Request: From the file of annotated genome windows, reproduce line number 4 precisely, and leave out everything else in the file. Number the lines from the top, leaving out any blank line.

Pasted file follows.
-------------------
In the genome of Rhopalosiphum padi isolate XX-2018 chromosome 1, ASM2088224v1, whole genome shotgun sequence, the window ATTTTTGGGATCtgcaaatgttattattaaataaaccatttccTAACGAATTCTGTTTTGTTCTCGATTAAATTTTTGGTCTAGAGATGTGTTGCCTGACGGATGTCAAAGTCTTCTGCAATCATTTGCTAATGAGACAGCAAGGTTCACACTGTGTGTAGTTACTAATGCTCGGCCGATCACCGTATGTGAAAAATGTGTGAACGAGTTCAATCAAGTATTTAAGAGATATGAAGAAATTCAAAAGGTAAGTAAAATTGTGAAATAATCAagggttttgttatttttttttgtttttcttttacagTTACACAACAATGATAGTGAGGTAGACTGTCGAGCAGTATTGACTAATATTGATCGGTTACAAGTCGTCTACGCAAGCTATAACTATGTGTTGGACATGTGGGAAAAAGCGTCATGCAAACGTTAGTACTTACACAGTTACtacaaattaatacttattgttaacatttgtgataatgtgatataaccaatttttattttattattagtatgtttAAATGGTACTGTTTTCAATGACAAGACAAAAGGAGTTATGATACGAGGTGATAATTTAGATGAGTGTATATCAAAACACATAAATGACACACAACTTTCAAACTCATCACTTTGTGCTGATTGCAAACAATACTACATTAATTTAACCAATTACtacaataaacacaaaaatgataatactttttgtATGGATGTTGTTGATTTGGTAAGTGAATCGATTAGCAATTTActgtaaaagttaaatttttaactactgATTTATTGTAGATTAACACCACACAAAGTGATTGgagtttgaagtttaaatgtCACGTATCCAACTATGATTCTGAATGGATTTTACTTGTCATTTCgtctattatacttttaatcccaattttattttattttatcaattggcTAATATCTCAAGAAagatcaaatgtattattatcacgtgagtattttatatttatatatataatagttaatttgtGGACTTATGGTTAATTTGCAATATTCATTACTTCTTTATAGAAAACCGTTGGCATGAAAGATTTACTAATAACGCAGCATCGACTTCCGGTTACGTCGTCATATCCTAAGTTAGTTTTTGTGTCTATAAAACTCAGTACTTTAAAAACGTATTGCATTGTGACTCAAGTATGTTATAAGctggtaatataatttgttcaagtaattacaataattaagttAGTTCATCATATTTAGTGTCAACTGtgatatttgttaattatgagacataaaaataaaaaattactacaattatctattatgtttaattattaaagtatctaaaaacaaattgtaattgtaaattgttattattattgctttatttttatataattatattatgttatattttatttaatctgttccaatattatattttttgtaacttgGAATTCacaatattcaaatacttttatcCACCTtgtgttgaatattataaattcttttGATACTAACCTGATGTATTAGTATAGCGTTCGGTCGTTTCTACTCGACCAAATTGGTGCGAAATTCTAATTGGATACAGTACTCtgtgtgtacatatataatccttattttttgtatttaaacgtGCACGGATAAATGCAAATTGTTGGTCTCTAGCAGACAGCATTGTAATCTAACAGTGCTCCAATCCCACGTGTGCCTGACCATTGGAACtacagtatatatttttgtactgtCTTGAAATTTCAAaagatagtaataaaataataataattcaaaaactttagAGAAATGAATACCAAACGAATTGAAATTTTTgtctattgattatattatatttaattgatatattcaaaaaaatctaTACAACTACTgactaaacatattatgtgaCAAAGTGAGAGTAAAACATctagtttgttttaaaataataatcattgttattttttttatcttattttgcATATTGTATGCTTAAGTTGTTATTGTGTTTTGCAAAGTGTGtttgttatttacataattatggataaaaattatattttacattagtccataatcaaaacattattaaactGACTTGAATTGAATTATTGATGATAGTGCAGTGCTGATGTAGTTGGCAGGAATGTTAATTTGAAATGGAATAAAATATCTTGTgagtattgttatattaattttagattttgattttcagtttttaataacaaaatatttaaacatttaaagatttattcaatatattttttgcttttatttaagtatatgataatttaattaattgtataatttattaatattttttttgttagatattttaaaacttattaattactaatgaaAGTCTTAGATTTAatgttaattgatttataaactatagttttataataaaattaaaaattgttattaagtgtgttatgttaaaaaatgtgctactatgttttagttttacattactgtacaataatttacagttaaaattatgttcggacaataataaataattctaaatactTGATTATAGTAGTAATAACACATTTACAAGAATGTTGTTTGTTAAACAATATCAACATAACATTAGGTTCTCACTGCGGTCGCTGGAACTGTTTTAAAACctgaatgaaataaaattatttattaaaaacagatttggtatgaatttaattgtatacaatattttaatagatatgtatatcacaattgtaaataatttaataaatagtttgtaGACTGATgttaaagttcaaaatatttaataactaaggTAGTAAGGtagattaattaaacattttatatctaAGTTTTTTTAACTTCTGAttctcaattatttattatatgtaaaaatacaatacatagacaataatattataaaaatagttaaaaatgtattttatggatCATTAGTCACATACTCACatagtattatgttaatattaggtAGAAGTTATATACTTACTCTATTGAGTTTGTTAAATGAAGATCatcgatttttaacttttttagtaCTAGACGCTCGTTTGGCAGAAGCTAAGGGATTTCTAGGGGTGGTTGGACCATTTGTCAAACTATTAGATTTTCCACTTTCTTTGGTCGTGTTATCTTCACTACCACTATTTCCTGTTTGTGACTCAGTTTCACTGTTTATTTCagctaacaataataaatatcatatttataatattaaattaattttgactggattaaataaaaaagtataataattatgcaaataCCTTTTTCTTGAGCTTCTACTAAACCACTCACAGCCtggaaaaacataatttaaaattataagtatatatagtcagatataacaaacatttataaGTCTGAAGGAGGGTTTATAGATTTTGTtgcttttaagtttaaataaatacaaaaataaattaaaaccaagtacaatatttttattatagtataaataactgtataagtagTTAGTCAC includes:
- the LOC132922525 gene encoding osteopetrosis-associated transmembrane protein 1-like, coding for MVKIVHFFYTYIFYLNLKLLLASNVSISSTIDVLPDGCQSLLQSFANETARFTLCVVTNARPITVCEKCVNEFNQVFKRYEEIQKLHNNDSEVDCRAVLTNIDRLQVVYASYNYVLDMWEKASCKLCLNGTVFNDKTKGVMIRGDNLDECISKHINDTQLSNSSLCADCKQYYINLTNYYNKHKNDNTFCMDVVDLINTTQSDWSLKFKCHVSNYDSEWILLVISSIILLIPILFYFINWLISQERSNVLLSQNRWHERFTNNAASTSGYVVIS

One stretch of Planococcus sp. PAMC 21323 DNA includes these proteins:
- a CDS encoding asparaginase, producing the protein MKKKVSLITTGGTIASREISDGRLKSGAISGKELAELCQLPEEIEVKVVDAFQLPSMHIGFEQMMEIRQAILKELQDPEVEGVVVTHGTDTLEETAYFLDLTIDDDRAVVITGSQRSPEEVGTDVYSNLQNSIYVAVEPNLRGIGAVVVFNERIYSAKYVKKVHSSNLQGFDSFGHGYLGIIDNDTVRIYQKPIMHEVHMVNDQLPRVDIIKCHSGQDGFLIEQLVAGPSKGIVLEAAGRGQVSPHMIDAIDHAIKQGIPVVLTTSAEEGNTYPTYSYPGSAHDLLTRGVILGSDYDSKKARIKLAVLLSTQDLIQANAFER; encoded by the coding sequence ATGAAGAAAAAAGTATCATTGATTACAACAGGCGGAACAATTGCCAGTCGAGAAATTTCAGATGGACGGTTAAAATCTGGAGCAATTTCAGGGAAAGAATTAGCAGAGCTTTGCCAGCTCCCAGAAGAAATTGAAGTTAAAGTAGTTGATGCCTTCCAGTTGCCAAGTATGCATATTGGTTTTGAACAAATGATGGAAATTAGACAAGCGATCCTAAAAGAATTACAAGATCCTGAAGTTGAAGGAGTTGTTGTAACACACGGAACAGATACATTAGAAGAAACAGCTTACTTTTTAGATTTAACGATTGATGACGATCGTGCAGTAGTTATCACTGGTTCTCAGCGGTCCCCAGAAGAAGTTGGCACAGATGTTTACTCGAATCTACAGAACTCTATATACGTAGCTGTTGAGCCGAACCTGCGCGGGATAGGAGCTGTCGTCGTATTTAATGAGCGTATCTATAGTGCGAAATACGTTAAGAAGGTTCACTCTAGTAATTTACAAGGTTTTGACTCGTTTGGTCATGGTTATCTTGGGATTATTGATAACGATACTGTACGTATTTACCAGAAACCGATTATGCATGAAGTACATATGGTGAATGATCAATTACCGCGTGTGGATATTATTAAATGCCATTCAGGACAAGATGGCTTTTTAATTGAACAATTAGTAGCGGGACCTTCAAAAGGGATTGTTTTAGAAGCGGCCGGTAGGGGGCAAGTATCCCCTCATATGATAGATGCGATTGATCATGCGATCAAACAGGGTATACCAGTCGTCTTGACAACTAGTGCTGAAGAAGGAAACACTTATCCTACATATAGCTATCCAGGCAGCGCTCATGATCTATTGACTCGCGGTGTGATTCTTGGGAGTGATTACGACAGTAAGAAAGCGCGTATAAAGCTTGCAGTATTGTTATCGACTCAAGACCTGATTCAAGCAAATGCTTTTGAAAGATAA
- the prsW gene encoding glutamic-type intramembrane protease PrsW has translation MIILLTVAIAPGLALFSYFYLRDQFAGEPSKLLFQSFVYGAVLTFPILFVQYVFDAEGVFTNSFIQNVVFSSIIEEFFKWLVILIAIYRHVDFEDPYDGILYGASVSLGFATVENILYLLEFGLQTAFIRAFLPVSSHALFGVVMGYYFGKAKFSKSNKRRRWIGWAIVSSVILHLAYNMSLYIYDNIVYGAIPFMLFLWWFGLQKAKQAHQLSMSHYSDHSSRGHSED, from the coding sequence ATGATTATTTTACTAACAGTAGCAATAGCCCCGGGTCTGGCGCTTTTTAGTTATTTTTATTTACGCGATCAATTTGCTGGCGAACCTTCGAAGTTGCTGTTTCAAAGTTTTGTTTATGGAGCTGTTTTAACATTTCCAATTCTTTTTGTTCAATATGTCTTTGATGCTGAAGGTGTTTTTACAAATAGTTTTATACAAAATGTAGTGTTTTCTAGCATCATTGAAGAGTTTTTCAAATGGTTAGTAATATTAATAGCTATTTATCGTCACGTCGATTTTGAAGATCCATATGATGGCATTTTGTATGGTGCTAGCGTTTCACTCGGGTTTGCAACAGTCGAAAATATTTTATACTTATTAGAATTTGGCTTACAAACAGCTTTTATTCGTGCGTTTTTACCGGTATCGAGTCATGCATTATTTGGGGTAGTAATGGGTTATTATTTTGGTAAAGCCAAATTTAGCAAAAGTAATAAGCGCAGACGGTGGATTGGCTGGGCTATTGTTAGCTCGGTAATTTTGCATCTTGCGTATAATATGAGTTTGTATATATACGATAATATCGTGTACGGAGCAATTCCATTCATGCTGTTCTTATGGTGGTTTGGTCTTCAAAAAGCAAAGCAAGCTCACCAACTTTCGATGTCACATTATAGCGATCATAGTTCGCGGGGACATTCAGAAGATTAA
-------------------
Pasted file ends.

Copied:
- a CDS encoding asparaginase, producing the protein MKKKVSLITTGGTIASREISDGRLKSGAISGKELAELCQLPEEIEVKVVDAFQLPSMHIGFEQMMEIRQAILKELQDPEVEGVVVTHGTDTLEETAYFLDLTIDDDRAVVITGSQRSPEEVGTDVYSNLQNSIYVAVEPNLRGIGAVVVFNERIYSAKYVKKVHSSNLQGFDSFGHGYLGIIDNDTVRIYQKPIMHEVHMVNDQLPRVDIIKCHSGQDGFLIEQLVAGPSKGIVLEAAGRGQVSPHMIDAIDHAIKQGIPVVLTTSAEEGNTYPTYSYPGSAHDLLTRGVILGSDYDSKKARIKLAVLLSTQDLIQANAFER; encoded by the coding sequence ATGAAGAAAAAAGTATCATTGATTACAACAGGCGGAACAATTGCCAGTCGAGAAATTTCAGATGGACGGTTAAAATCTGGAGCAATTTCAGGGAAAGAATTAGCAGAGCTTTGCCAGCTCCCAGAAGAAATTGAAGTTAAAGTAGTTGATGCCTTCCAGTTGCCAAGTATGCATATTGGTTTTGAACAAATGATGGAAATTAGACAAGCGATCCTAAAAGAATTACAAGATCCTGAAGTTGAAGGAGTTGTTGTAACACACGGAACAGATACATTAGAAGAAACAGCTTACTTTTTAGATTTAACGATTGATGACGATCGTGCAGTAGTTATCACTGGTTCTCAGCGGTCCCCAGAAGAAGTTGGCACAGATGTTTACTCGAATCTACAGAACTCTATATACGTAGCTGTTGAGCCGAACCTGCGCGGGATAGGAGCTGTCGTCGTATTTAATGAGCGTATCTATAGTGCGAAATACGTTAAGAAGGTTCACTCTAGTAATTTACAAGGTTTTGACTCGTTTGGTCATGGTTATCTTGGGATTATTGATAACGATACTGTACGTATTTACCAGAAACCGATTATGCATGAAGTACATATGGTGAATGATCAATTACCGCGTGTGGATATTATTAAATGCCATTCAGGACAAGATGGCTTTTTAATTGAACAATTAGTAGCGGGACCTTCAAAAGGGATTGTTTTAGAAGCGGCCGGTAGGGGGCAAGTATCCCCTCATATGATAGATGCGATTGATCATGCGATCAAACAGGGTATACCAGTCGTCTTGACAACTAGTGCTGAAGAAGGAAACACTTATCCTACATATAGCTATCCAGGCAGCGCTCATGATCTATTGACTCGCGGTGTGATTCTTGGGAGTGATTACGACAGTAAGAAAGCGCGTATAAAGCTTGCAGTATTGTTATCGACTCAAGACCTGATTCAAGCAAATGCTTTTGAAAGATAA